‘Lagoona Davina’. Sounds divine? The description I’d read back home certainly made much of that adjective. ‘Intriguing cottage-style rooms,’ it said, ‘decorated in local materials and style, dedicated butler service, à la carte home-cooked food, superb location, British owned and personally run, evening entertainment’…who would not have been eager to book?

When Vijay turned off the main road and bounced along the earth track, I had a sense of anticipation that I was soon to be deposited somewhere unspoiled, tranquil and select. I was in for the biggest shock of my professional life.

The car eventually stopped when the track ceased to exist. Tall trees provided the shade for the chickens and cattle that roamed freely. They also hid the animal’s droppings. Vijay went off on foot to explore the route to the hotel and solicit information. I awaited his return with some trepidation, having been left to endure the overpowering smell of human sewage and dog excrement, which pervaded the air.

My ‘butler’ appeared, accompanied by a much subdued looking Vijay, who, for reasons not yet known to me, quickly relinquished authority over my luggage and sped away with undue haste, only stopping long enough to confirm his return four days later. What had he witnessed?

My ‘intriguing cottage room’ turned out to be a box. Not just any old box but a box nevertheless. The ‘local style decoration’ inside the box was unidentifiable, unless the red-painted toilet cistern was trying to tell me something? A small basin balanced precariously on a rickety wooden frame – the main appliance delivering water (sometimes), unless the showerhead that deluged the primitive WC pan each time an attempt was made to employ it, could be described as an addition to hygiene. No mirror adorned the wall above the basin, so shaving memories of my army days had to be dragged screaming into life. – No, I didn’t cut myself!

Air conditioning? Never heard of such a thing at this ‘Divine Location’. But – there was a 12-inch wall-mounted fan at the side of the ‘hard-as-nails’ bed. Ah well I thought, that will do I suppose. With sweat running down my back, I struggled to change into shorts and T-shirt as I reached for the fan’s switch. A whir, an instant rush of air then…clang -screech – rattle – whang, as the three-bladed contraption flew off its spindle and shot across my vision like some Whirling Dervish, nearly decapitating me in the process.

My verdict on the ‘boutique’ room? The best description I can come up with, is that ‘Hot Box’ suffered by Alec Guinness in the film ‘Bridge over the River Kwai’. That says it all!

I did try my level best to blend in with the other parts of the establishment but found that unless one had (or was prepared to adopt) a certain London Square accent, then one was outside the normal clientele. Bewildered, I came to the conclusion, that those of that ilk, must have thought it ‘quaint’ to endure a primitive, ‘back to nature’ ‘see how the other half live’ existence for a week or so as some form of penance for past misdemeanors.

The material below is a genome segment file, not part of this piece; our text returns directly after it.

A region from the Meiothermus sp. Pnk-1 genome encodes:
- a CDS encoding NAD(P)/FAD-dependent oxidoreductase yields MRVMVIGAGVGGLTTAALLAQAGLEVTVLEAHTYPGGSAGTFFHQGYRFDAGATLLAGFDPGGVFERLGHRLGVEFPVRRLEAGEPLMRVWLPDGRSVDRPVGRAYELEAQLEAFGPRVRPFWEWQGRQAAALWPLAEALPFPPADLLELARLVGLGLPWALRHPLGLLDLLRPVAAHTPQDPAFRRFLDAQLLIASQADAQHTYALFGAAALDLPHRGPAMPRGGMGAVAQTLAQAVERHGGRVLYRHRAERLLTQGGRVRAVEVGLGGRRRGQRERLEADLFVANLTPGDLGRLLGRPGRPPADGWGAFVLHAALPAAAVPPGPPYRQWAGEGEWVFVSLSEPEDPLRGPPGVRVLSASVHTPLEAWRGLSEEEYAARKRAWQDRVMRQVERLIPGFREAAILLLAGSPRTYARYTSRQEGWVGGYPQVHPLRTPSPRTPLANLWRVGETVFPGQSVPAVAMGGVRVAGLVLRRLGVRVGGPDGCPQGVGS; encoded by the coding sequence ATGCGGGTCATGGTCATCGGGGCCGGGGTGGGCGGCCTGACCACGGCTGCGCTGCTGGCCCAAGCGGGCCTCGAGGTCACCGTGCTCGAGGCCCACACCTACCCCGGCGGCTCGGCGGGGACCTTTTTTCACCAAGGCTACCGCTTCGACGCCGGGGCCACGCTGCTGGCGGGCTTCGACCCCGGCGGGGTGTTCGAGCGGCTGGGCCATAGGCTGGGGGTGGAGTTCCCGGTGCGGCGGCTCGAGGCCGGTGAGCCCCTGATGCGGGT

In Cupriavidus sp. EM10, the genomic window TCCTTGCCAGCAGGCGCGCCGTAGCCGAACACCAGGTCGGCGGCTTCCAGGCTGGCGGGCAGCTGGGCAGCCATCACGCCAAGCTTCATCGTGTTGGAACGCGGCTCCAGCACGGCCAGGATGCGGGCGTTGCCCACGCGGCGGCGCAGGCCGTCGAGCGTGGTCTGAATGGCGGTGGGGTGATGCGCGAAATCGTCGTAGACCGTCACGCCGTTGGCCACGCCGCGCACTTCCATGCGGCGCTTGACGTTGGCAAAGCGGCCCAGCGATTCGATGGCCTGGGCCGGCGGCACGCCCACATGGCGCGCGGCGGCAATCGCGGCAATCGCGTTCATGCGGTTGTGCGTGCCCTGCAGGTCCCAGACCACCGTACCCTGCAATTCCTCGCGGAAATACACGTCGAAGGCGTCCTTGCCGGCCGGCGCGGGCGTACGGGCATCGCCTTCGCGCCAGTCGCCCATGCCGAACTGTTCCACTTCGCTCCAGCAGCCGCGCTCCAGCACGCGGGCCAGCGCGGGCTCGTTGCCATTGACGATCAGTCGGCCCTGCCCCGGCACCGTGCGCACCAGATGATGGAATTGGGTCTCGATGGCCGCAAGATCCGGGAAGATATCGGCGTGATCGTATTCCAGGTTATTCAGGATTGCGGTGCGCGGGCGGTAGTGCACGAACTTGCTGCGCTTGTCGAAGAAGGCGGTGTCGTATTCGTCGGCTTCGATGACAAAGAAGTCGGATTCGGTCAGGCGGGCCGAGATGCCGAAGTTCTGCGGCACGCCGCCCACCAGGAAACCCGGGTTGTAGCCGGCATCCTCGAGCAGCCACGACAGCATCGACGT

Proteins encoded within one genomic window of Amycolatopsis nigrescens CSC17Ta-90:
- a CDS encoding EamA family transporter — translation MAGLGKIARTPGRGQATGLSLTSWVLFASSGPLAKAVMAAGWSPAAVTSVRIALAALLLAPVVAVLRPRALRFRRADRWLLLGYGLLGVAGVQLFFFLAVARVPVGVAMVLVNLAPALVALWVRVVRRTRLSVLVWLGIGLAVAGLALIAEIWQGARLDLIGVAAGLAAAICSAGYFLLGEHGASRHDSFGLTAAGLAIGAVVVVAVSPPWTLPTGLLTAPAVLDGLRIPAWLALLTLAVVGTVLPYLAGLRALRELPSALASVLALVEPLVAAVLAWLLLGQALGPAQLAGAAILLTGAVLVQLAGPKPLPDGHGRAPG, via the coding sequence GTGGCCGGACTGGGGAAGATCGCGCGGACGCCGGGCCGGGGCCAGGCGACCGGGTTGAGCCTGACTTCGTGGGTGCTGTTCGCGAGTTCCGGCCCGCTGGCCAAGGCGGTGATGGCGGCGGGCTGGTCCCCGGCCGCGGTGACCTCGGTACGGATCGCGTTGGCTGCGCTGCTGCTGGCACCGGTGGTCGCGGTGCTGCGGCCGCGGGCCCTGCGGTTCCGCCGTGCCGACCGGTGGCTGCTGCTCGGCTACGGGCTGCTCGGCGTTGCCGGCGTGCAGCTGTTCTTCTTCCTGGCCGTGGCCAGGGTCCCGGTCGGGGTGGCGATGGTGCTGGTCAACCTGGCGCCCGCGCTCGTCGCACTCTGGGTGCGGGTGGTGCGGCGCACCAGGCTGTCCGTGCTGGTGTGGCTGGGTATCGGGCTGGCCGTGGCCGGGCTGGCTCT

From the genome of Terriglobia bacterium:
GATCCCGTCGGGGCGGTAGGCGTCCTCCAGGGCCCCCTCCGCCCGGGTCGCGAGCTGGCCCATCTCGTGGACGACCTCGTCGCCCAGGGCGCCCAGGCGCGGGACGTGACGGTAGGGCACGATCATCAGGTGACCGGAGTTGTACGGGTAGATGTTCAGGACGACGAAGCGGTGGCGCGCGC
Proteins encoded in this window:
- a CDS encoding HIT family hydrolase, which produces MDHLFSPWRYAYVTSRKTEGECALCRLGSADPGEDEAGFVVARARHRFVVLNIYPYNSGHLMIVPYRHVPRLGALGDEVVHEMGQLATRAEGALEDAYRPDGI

I did stick with it for the four scheduled nights. I shouldn’t have done but ‘having made my bed’ I slept on it.

Marks out of ten? One…for the location.

It was still dark when I climbed into the car alongside Vijay who was unusually pensive but with the ‘Divine Location’ now well behind us, I engaged him in light conversation.

His smile returned and the car’s headlights picked-out other early risers as we headed for Trivandrum railway station. Even at 5.30 am the concourse was a hive of activity and a turbaned ‘porter’ eagerly grabbed my luggage. Vijay drove away and I strolled casually behind my suitcase, which now spanned the ‘porter’s’ head.

I’d decided to make the journey north to Cochin by train, not having before traveled by that mode of transport in India. Before first light – and exactly on time – it pulled out of the station. For less than £3.50, I was embarking on a four-hour journey in a superbly air-conditioned carriage, in a comfortable reclining seat and not a scrap of litter in sight.

By the first stop, dawn had lit the sky and with it the first real surprise. The windows (having drawn the curtains) were clean and clear. Scenes reminiscent of Victorian England were appearing at each station, if one could mentally substitute skin colour and anticipate the taste of spice-filled patties instead of a stale cheese sandwich.

The luxuriant countryside changed hue as the morning wore on. Almost all of Kerala’s agricultural activity was unfolding like the bellows of an accordion, each squeeze and release revealing something different as the train sped on its way. All too soon, it slid smoothly into Cochin’s lively station and disgorged its passengers in a hubbub of excitement.